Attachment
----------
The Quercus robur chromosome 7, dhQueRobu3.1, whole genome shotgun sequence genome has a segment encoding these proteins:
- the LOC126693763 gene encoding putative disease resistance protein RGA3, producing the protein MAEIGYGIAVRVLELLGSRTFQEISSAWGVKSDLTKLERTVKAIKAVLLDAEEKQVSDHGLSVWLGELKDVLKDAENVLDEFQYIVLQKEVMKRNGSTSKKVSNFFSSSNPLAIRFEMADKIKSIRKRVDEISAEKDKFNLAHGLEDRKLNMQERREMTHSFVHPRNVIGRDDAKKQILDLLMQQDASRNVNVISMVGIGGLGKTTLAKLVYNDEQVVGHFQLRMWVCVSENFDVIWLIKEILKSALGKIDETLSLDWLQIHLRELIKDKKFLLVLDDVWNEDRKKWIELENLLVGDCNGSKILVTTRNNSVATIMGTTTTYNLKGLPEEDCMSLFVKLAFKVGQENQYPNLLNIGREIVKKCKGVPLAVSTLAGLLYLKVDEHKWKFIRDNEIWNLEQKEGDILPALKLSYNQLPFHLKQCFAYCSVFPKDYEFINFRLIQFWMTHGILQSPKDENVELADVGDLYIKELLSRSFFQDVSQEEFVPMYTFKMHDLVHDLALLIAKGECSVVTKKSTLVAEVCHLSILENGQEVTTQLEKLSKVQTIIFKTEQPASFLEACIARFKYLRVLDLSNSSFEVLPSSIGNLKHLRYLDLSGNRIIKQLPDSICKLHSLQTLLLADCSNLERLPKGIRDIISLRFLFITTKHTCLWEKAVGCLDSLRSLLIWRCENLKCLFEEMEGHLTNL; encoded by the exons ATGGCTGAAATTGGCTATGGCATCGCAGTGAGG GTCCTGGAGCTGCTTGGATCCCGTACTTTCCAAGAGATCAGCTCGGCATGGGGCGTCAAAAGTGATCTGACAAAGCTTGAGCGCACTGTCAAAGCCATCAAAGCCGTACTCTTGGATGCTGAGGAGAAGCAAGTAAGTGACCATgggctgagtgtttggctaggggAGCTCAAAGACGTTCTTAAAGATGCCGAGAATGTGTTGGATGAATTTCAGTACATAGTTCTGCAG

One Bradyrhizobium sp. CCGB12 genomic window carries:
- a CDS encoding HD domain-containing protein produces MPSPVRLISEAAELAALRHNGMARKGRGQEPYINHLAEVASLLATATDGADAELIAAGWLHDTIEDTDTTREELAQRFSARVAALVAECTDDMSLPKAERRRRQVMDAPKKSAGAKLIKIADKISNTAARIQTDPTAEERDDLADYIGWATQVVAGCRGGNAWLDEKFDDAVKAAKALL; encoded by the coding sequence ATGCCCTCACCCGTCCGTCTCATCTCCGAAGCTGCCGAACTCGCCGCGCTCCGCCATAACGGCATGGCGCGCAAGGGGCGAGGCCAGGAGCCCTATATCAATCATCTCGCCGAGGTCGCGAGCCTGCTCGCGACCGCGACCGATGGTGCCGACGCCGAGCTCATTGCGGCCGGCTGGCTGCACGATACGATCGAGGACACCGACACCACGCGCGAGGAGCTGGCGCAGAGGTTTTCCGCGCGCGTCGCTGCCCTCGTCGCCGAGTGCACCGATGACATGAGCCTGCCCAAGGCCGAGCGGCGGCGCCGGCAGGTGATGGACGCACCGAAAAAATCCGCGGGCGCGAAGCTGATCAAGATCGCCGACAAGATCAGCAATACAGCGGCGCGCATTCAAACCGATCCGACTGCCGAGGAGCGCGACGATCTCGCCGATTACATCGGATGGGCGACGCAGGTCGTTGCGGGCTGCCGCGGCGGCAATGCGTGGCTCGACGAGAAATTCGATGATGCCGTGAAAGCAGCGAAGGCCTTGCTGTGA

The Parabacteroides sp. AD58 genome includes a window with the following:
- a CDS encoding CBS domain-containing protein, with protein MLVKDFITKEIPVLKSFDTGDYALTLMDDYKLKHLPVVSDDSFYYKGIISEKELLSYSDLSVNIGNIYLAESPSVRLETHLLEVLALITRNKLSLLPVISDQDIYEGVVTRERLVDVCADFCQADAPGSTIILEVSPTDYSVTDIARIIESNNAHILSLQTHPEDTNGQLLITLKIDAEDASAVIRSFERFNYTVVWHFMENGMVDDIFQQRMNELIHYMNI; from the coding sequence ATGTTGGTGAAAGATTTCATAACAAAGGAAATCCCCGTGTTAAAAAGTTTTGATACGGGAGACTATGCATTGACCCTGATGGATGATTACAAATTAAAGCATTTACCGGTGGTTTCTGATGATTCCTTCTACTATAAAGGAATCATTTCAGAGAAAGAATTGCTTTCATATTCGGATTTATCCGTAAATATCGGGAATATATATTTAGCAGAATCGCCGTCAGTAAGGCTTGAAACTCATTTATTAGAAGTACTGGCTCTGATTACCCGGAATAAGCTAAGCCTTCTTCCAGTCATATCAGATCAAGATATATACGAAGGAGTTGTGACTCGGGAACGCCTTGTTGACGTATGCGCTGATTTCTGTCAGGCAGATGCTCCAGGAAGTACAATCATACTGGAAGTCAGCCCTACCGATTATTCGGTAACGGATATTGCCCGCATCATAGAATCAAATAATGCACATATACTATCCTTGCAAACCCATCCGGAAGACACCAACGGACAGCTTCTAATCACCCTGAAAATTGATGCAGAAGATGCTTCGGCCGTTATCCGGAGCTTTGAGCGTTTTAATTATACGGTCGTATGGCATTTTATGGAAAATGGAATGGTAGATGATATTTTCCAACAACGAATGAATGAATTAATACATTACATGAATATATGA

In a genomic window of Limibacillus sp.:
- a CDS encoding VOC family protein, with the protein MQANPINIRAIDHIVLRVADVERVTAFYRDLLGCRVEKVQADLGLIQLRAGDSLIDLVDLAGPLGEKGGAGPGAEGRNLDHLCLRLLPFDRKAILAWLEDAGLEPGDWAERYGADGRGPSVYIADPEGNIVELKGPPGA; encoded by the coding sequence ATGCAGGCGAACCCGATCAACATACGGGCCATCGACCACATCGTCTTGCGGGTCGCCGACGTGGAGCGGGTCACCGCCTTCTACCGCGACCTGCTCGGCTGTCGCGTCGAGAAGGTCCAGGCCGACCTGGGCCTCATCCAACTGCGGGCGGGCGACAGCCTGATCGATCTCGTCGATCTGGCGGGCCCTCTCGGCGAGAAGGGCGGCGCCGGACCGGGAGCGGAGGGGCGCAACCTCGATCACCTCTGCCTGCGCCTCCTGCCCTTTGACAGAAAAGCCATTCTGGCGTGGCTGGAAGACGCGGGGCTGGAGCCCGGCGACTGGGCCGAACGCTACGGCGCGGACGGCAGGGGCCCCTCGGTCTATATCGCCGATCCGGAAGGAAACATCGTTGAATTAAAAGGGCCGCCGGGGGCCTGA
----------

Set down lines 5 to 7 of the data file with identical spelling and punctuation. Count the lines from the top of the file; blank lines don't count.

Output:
The Parabacteroides sp. AD58 genome includes a window with the following:
- a CDS encoding CBS domain-containing protein, with protein MLVKDFITKEIPVLKSFDTGDYALTLMDDYKLKHLPVVSDDSFYYKGIISEKELLSYSDLSVNIGNIYLAESPSVRLETHLLEVLALITRNKLSLLPVISDQDIYEGVVTRERLVDVCADFCQADAPGSTIILEVSPTDYSVTDIARIIESNNAHILSLQTHPEDTNGQLLITLKIDAEDASAVIRSFERFNYTVVWHFMENGMVDDIFQQRMNELIHYMNI; from the coding sequence ATGTTGGTGAAAGATTTCATAACAAAGGAAATCCCCGTGTTAAAAAGTTTTGATACGGGAGACTATGCATTGACCCTGATGGATGATTACAAATTAAAGCATTTACCGGTGGTTTCTGATGATTCCTTCTACTATAAAGGAATCATTTCAGAGAAAGAATTGCTTTCATATTCGGATTTATCCGTAAATATCGGGAATATATATTTAGCAGAATCGCCGTCAGTAAGGCTTGAAACTCATTTATTAGAAGTACTGGCTCTGATTACCCGGAATAAGCTAAGCCTTCTTCCAGTCATATCAGATCAAGATATATACGAAGGAGTTGTGACTCGGGAACGCCTTGTTGACGTATGCGCTGATTTCTGTCAGGCAGATGCTCCAGGAAGTACAATCATACTGGAAGTCAGCCCTACCGATTATTCGGTAACGGATATTGCCCGCATCATAGAATCAAATAATGCACATATACTATCCTTGCAAACCCATCCGGAAGACACCAACGGACAGCTTCTAATCACCCTGAAAATTGATGCAGAAGATGCTTCGGCCGTTATCCGGAGCTTTGAGCGTTTTAATTATACGGTCGTATGGCATTTTATGGAAAATGGAATGGTAGATGATATTTTCCAACAACGAATGAATGAATTAATACATTACATGAATATATGA

In a genomic window of Limibacillus sp.: